When was the last time you wrote anything out by hand? It’s a dying art. These days, young children are more likely to learn to use iPads before they can write letters. But as many public schools do away with cursive writing altogether, and keyboards become our main method of creating the written word, it’s still important for young children to see their models — you grownups around them — doing something they themselves are just trying to learn: write by hand.
But like many elements of fitness and physical education, writing by hand starts with the training of muscles. Control of the hand in preparation for writing is developed through many exercises, including specially designed tasks in the use of the pencil. In the Montessori classroom, such exercises begin with very young children and extend over several years so that mastery is gradually, but thoroughly, attained.
Writing begins as reading beings. And the shapes of letters are the first thing children learn. The Moveable Alphabet is made up of easily manipulated plastic or wooden letters that are used for the early stages of phonetic word creation, the analysis of words, and spelling. They facilitate early reading and writing tasks during the period when young children are still not comfortable with their own writing skills. Even before the children are comfortable in their handwriting skills, they spell words, compose sentences and stories, and work on punctuation and capitalization with the moveable alphabets (Age 4-6).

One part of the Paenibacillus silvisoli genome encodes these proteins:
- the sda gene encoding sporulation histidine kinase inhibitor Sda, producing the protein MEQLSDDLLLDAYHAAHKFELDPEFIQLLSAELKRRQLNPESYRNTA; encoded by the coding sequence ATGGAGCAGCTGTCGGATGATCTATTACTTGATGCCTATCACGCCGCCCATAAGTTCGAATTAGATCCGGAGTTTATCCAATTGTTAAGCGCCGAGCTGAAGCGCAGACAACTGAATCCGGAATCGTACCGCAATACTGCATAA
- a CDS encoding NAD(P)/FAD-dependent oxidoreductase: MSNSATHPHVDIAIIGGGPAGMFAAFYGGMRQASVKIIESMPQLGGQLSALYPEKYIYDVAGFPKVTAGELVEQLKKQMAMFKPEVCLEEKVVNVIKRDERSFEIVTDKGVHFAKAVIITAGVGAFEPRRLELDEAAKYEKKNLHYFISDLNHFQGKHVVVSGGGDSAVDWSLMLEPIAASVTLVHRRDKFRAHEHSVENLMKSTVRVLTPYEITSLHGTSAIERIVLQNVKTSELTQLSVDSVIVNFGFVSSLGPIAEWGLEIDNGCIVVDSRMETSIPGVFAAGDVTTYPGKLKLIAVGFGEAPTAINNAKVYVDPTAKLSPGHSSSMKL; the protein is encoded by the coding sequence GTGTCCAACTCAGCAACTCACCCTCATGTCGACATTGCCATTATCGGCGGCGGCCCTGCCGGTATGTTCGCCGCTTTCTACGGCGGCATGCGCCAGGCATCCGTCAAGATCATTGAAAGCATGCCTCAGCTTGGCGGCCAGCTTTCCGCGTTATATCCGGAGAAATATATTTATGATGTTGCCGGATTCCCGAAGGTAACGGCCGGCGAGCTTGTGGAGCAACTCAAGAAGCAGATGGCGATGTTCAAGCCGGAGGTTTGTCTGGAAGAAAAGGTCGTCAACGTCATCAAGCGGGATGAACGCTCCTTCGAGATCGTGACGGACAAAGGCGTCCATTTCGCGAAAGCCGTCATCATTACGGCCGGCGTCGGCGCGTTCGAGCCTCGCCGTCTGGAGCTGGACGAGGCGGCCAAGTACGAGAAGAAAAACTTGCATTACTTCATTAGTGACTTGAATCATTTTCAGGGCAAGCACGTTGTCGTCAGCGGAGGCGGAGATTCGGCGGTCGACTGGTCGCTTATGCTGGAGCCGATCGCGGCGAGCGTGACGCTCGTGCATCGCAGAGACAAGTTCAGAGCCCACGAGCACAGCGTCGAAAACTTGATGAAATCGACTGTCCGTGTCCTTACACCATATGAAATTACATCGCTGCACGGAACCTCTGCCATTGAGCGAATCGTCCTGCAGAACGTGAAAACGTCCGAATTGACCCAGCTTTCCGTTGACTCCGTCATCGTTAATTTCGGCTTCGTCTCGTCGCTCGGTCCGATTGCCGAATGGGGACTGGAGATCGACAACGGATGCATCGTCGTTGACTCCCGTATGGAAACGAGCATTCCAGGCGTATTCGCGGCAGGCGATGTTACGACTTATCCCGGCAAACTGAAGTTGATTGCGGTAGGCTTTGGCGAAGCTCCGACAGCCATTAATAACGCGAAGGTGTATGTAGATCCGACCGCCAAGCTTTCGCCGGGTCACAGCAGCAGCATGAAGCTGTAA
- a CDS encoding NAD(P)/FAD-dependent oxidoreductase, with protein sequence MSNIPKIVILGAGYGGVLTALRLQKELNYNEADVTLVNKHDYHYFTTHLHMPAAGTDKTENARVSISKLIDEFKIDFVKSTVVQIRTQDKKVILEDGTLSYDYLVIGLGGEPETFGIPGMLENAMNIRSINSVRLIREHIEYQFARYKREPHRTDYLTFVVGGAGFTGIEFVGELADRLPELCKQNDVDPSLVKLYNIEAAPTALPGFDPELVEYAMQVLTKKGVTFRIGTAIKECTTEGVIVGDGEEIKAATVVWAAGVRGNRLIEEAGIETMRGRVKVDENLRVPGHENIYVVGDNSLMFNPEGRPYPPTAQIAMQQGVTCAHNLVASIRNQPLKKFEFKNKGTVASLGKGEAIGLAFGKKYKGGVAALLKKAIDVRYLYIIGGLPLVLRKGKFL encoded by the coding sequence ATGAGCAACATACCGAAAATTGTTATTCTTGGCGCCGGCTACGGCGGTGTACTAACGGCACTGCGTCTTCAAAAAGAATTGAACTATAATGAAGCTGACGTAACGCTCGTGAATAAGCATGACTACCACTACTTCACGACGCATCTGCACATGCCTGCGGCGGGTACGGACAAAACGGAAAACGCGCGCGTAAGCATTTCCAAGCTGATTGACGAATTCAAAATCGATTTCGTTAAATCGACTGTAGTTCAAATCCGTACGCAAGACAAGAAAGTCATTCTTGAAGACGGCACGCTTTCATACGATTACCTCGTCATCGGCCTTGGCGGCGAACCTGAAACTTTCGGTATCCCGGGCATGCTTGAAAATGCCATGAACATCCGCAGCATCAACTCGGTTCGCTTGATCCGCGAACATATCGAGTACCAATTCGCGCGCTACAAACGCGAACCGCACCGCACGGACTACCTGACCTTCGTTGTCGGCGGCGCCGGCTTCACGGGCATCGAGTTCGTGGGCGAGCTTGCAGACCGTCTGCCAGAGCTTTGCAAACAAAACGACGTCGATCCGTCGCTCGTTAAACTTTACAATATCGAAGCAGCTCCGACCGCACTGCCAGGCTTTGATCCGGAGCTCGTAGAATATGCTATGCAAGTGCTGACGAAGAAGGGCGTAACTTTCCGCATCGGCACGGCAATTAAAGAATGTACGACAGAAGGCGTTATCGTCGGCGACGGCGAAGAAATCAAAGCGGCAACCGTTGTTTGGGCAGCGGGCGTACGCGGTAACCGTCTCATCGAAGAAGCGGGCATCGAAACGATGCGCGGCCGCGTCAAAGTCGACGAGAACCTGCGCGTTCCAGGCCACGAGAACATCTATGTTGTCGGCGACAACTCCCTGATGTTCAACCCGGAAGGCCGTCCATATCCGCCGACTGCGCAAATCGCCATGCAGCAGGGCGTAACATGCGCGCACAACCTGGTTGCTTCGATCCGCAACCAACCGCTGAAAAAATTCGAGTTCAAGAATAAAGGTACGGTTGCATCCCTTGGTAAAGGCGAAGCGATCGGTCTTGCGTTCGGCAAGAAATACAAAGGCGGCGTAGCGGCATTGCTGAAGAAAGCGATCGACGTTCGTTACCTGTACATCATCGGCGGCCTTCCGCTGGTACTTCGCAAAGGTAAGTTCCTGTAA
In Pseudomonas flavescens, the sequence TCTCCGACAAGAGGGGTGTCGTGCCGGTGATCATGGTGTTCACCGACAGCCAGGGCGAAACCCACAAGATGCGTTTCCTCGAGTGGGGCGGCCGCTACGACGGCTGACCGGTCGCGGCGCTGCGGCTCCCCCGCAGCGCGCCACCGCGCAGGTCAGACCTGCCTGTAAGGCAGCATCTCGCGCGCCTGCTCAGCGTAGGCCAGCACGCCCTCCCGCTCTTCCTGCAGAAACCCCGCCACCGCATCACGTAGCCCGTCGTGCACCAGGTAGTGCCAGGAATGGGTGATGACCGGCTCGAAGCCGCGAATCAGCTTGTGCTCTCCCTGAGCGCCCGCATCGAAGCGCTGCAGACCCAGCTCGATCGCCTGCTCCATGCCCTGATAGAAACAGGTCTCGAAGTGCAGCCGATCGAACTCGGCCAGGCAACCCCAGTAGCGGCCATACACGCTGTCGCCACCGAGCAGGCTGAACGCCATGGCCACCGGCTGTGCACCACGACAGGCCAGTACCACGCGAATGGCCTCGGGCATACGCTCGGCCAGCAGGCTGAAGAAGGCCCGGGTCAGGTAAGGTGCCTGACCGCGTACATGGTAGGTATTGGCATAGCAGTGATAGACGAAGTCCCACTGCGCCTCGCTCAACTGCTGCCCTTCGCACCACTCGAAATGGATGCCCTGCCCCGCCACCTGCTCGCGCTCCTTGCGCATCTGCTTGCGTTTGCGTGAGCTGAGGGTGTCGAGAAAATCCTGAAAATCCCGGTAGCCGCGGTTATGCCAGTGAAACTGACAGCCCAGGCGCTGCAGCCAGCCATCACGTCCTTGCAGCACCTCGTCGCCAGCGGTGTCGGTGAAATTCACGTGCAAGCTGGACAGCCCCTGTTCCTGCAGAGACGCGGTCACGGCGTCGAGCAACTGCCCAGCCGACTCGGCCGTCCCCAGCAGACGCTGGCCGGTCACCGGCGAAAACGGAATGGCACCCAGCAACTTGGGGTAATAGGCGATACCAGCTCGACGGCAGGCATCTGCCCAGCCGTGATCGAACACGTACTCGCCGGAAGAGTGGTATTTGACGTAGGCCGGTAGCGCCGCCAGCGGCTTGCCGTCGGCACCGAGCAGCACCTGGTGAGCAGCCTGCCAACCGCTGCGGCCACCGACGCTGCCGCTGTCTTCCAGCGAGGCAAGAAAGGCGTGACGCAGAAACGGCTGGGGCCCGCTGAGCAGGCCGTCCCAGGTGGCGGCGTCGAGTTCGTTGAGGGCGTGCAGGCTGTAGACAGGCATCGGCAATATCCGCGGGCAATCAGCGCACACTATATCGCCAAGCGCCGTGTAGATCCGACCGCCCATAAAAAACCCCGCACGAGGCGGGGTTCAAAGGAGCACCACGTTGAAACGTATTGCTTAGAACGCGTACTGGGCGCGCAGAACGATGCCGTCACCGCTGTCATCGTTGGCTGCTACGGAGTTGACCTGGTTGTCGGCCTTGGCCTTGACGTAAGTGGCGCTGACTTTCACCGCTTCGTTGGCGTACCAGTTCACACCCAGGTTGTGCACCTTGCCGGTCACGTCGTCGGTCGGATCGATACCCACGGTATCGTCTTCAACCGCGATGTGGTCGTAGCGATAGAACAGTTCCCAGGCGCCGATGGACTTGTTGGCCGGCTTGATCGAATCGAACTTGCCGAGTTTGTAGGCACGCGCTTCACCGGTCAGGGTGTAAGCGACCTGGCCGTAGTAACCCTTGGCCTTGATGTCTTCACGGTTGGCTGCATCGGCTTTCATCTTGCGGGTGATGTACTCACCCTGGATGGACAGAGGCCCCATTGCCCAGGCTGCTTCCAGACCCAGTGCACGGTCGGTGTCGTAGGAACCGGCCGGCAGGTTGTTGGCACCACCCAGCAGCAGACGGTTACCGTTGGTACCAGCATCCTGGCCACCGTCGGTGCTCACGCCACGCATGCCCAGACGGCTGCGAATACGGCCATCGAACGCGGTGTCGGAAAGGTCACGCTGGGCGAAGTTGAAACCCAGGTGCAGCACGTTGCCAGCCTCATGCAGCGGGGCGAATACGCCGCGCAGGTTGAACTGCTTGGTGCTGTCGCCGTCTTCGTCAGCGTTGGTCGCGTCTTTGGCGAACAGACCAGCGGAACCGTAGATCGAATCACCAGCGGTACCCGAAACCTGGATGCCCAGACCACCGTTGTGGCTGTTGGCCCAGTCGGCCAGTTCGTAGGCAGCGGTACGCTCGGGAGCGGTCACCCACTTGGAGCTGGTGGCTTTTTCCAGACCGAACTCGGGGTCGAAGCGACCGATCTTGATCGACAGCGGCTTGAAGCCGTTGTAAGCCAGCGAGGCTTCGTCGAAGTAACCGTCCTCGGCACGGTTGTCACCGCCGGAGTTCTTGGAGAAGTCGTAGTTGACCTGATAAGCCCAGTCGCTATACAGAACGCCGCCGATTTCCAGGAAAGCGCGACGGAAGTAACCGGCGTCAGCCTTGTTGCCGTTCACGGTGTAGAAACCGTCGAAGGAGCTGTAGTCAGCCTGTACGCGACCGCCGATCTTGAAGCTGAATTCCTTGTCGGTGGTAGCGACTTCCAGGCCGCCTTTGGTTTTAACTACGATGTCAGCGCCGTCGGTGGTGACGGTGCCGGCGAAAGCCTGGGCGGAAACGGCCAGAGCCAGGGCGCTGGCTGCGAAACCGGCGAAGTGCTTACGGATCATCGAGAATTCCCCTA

The students practice making letters from the time of their first initial “explosion into writing” at age 3 or 4:
- At first, by tracing letters into sand.
- Later, by writing on special tilted, upright blackboards: unlined, wide-lined, and narrow-lined.
- Later, by writing on special writing tablets, becoming comfortable with script.
- Cursive writing (typically around age 6)
- Word processing (normally beginning around age 7)
- Calligraphy (whenever the child is interested, often around age 10.)
In your daily routine, don’t forget that the skills your children learn are “practical” skills — things they see you do everyday. But writing by hand is disappearing. Instead of sending an email, write a note. Write out your grocery list. Do these things where your child can see. Seeing a grownup write by hand will inspire the young child to master the same skill, and pass on a tradition we used to take for granted.
About Pinewoods Montessori
Pinewoods Montessori in Hillsborough, NC provides an authentic Montessori education in which children develop of love of learning within a safe, peaceful setting. To learn more, visit our web site or call (919) 644-2090.